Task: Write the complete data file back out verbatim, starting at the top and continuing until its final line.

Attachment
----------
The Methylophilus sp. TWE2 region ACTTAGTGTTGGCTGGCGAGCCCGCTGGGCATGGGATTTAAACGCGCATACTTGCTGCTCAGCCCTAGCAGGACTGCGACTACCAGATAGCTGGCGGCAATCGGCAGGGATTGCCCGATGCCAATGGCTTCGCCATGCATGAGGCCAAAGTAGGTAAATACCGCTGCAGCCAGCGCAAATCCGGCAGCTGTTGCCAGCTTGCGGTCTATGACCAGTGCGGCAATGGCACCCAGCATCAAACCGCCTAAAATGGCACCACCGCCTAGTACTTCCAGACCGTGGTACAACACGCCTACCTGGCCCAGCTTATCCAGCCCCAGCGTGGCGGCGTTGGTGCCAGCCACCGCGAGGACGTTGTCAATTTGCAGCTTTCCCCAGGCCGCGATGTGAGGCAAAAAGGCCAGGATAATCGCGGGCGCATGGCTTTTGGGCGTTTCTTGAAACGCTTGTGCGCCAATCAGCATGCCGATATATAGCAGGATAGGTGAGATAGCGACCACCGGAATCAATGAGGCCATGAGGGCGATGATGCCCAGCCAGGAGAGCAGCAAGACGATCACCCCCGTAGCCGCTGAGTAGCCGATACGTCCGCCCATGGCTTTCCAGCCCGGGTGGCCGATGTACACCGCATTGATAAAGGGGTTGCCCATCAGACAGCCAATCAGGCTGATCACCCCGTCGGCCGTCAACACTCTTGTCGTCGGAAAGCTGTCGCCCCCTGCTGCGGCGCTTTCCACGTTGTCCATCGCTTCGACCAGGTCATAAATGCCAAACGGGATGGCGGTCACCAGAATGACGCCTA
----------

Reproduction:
The Methylophilus sp. TWE2 region ACTTAGTGTTGGCTGGCGAGCCCGCTGGGCATGGGATTTAAACGCGCATACTTGCTGCTCAGCCCTAGCAGGACTGCGACTACCAGATAGCTGGCGGCAATCGGCAGGGATTGCCCGATGCCAATGGCTTCGCCATGCATGAGGCCAAAGTAGGTAAATACCGCTGCAGCCAGCGCAAATCCGGCAGCTGTTGCCAGCTTGCGGTCTATGACCAGTGCGGCAATGGCACCCAGCATCAAACCGCCTAAAATGGCACCACCGCCTAGTACTTCCAGACCGTGGTACAACACGCCTACCTGGCCCAGCTTATCCAGCCCCAGCGTGGCGGCGTTGGTGCCAGCCACCGCGAGGACGTTGTCAATTTGCAGCTTTCCCCAGGCCGCGATGTGAGGCAAAAAGGCCAGGATAATCGCGGGCGCATGGCTTTTGGGCGTTTCTTGAAACGCTTGTGCGCCAATCAGCATGCCGATATATAGCAGGATAGGTGAGATAGCGACCACCGGAATCAATGAGGCCATGAGGGCGATGATGCCCAGCCAGGAGAGCAGCAAGACGATCACCCCCGTAGCCGCTGAGTAGCCGATACGTCCGCCCATGGCTTTCCAGCCCGGGTGGCCGATGTACACCGCATTGATAAAGGGGTTGCCCATCAGACAGCCAATCAGGCTGATCACCCCGTCGGCCGTCAACACTCTTGTCGTCGGAAAGCTGTCGCCCCCTGCTGCGGCGCTTTCCACGTTGTCCATCGCTTCGACCAGGTCATAAATGCCAAACGGGATGGCGGTCACCAGAATGACGCCTA